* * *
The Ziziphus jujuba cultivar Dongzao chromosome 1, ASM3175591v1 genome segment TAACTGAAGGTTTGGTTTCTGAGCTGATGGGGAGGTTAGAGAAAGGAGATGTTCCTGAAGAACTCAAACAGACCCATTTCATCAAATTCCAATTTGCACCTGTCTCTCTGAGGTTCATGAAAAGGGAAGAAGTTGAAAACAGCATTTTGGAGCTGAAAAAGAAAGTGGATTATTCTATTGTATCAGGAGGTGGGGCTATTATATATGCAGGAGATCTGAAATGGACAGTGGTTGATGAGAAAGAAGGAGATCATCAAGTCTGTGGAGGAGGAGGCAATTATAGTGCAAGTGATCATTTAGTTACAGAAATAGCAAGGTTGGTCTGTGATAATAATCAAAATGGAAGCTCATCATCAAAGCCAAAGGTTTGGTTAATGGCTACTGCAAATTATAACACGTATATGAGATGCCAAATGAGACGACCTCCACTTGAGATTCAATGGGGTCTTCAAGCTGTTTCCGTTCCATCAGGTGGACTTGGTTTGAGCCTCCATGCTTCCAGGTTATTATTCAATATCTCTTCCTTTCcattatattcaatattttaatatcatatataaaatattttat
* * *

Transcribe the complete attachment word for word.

The Ziziphus jujuba cultivar Dongzao chromosome 1, ASM3175591v1 genome segment TAACTGAAGGTTTGGTTTCTGAGCTGATGGGGAGGTTAGAGAAAGGAGATGTTCCTGAAGAACTCAAACAGACCCATTTCATCAAATTCCAATTTGCACCTGTCTCTCTGAGGTTCATGAAAAGGGAAGAAGTTGAAAACAGCATTTTGGAGCTGAAAAAGAAAGTGGATTATTCTATTGTATCAGGAGGTGGGGCTATTATATATGCAGGAGATCTGAAATGGACAGTGGTTGATGAGAAAGAAGGAGATCATCAAGTCTGTGGAGGAGGAGGCAATTATAGTGCAAGTGATCATTTAGTTACAGAAATAGCAAGGTTGGTCTGTGATAATAATCAAAATGGAAGCTCATCATCAAAGCCAAAGGTTTGGTTAATGGCTACTGCAAATTATAACACGTATATGAGATGCCAAATGAGACGACCTCCACTTGAGATTCAATGGGGTCTTCAAGCTGTTTCCGTTCCATCAGGTGGACTTGGTTTGAGCCTCCATGCTTCCAGGTTATTATTCAATATCTCTTCCTTTCcattatattcaatattttaatatcatatataaaatattttat